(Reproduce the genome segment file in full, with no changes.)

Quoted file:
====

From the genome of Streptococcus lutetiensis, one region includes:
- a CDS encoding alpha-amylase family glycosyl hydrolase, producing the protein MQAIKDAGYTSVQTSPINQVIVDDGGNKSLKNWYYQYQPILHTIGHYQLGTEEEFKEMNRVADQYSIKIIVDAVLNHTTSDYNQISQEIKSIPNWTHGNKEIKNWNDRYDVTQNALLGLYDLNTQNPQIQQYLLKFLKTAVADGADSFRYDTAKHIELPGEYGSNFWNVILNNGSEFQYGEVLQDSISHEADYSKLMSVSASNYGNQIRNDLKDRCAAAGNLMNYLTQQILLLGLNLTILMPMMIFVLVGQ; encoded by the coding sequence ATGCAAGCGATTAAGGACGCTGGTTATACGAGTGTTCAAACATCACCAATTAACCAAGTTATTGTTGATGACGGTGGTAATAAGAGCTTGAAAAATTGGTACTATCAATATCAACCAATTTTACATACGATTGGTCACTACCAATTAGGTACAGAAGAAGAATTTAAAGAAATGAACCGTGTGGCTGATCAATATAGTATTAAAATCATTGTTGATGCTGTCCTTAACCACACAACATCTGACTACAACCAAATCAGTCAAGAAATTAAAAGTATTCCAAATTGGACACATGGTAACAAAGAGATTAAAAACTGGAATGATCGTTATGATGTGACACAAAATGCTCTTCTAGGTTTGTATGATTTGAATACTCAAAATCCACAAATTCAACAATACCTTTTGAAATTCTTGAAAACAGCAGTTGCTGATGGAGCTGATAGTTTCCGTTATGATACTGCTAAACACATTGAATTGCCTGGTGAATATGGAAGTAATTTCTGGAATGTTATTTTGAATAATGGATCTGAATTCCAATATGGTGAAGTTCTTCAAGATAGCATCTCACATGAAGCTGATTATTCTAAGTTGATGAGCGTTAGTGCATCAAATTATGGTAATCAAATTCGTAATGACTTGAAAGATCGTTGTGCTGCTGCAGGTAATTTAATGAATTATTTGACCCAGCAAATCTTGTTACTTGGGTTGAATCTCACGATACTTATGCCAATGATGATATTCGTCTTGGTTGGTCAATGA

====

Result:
From the genome of Streptococcus lutetiensis, one region includes:
- a CDS encoding alpha-amylase family glycosyl hydrolase, producing the protein MQAIKDAGYTSVQTSPINQVIVDDGGNKSLKNWYYQYQPILHTIGHYQLGTEEEFKEMNRVADQYSIKIIVDAVLNHTTSDYNQISQEIKSIPNWTHGNKEIKNWNDRYDVTQNALLGLYDLNTQNPQIQQYLLKFLKTAVADGADSFRYDTAKHIELPGEYGSNFWNVILNNGSEFQYGEVLQDSISHEADYSKLMSVSASNYGNQIRNDLKDRCAAAGNLMNYLTQQILLLGLNLTILMPMMIFVLVGQ; encoded by the coding sequence ATGCAAGCGATTAAGGACGCTGGTTATACGAGTGTTCAAACATCACCAATTAACCAAGTTATTGTTGATGACGGTGGTAATAAGAGCTTGAAAAATTGGTACTATCAATATCAACCAATTTTACATACGATTGGTCACTACCAATTAGGTACAGAAGAAGAATTTAAAGAAATGAACCGTGTGGCTGATCAATATAGTATTAAAATCATTGTTGATGCTGTCCTTAACCACACAACATCTGACTACAACCAAATCAGTCAAGAAATTAAAAGTATTCCAAATTGGACACATGGTAACAAAGAGATTAAAAACTGGAATGATCGTTATGATGTGACACAAAATGCTCTTCTAGGTTTGTATGATTTGAATACTCAAAATCCACAAATTCAACAATACCTTTTGAAATTCTTGAAAACAGCAGTTGCTGATGGAGCTGATAGTTTCCGTTATGATACTGCTAAACACATTGAATTGCCTGGTGAATATGGAAGTAATTTCTGGAATGTTATTTTGAATAATGGATCTGAATTCCAATATGGTGAAGTTCTTCAAGATAGCATCTCACATGAAGCTGATTATTCTAAGTTGATGAGCGTTAGTGCATCAAATTATGGTAATCAAATTCGTAATGACTTGAAAGATCGTTGTGCTGCTGCAGGTAATTTAATGAATTATTTGACCCAGCAAATCTTGTTACTTGGGTTGAATCTCACGATACTTATGCCAATGATGATATTCGTCTTGGTTGGTCAATGA